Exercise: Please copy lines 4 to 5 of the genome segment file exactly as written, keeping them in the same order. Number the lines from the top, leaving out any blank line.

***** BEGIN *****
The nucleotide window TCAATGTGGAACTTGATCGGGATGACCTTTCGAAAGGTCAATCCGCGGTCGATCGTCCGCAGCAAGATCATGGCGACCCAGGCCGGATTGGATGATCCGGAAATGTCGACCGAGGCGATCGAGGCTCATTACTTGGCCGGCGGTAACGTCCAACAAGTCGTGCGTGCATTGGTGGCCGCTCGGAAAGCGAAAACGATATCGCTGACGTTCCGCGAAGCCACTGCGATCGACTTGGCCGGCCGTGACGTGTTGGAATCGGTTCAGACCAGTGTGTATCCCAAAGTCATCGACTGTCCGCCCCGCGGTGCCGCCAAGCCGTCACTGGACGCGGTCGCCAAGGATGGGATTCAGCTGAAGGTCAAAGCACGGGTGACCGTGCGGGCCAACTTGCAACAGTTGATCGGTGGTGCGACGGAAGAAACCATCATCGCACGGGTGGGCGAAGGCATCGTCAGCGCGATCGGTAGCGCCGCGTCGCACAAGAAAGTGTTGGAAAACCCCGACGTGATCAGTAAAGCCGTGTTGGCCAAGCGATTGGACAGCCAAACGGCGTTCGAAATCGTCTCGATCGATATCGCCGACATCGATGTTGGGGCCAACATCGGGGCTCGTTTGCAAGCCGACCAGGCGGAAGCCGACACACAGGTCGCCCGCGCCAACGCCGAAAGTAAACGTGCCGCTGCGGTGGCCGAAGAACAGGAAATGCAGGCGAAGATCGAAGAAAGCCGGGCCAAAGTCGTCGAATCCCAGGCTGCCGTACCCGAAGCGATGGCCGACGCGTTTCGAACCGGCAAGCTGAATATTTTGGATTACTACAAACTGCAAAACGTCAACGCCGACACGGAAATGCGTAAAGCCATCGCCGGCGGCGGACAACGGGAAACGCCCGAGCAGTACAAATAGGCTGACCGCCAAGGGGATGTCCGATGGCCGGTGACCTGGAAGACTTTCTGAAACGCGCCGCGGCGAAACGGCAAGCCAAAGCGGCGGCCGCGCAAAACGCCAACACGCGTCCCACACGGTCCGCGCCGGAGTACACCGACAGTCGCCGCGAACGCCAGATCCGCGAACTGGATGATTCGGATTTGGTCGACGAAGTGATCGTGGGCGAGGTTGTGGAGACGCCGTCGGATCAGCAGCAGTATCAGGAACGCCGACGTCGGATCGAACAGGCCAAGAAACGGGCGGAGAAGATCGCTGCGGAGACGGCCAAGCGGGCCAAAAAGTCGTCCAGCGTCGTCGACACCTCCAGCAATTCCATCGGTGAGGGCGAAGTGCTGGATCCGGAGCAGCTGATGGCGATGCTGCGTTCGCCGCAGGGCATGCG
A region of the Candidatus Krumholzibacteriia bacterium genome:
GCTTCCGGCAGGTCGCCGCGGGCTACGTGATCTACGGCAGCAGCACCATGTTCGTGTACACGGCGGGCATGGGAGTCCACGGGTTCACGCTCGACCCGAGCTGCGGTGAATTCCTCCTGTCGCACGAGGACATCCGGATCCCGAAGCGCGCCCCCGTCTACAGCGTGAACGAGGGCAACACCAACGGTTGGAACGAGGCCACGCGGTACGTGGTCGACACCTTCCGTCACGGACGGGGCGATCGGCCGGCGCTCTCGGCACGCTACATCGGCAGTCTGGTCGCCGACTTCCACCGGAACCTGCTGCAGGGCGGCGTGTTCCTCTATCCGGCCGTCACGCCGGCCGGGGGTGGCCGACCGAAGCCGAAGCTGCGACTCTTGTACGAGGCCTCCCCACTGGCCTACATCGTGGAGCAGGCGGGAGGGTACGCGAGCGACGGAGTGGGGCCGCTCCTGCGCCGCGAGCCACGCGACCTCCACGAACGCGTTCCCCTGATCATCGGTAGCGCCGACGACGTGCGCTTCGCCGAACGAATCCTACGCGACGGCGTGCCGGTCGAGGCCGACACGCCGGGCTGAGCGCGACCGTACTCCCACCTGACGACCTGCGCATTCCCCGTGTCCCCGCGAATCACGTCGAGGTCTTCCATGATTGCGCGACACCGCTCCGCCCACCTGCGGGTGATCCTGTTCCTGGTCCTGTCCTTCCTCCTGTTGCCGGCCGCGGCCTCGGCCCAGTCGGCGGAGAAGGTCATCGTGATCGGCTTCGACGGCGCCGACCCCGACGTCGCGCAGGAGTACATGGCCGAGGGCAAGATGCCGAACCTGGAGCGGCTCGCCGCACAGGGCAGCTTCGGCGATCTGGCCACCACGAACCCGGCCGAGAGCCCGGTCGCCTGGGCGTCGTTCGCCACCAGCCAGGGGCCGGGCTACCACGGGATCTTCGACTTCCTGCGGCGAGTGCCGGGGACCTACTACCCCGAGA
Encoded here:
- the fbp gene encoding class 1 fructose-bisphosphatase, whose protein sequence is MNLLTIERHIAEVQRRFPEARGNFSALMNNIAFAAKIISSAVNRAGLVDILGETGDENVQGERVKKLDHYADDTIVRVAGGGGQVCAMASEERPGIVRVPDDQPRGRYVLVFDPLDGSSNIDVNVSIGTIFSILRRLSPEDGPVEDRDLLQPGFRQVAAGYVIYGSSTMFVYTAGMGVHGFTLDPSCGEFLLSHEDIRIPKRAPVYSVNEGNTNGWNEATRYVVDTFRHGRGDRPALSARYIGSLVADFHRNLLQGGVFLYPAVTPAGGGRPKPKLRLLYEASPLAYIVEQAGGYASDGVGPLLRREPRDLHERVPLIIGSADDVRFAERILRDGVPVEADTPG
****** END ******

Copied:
Encoded here:
- the fbp gene encoding class 1 fructose-bisphosphatase, whose protein sequence is MNLLTIERHIAEVQRRFPEARGNFSALMNNIAFAAKIISSAVNRAGLVDILGETGDENVQGERVKKLDHYADDTIVRVAGGGGQVCAMASEERPGIVRVPDDQPRGRYVLVFDPLDGSSNIDVNVSIGTIFSILRRLSPEDGPVEDRDLLQPGFRQVAAGYVIYGSSTMFVYTAGMGVHGFTLDPSCGEFLLSHEDIRIPKRAPVYSVNEGNTNGWNEATRYVVDTFRHGRGDRPALSARYIGSLVADFHRNLLQGGVFLYPAVTPAGGGRPKPKLRLLYEASPLAYIVEQAGGYASDGVGPLLRREPRDLHERVPLIIGSADDVRFAERILRDGVPVEADTPG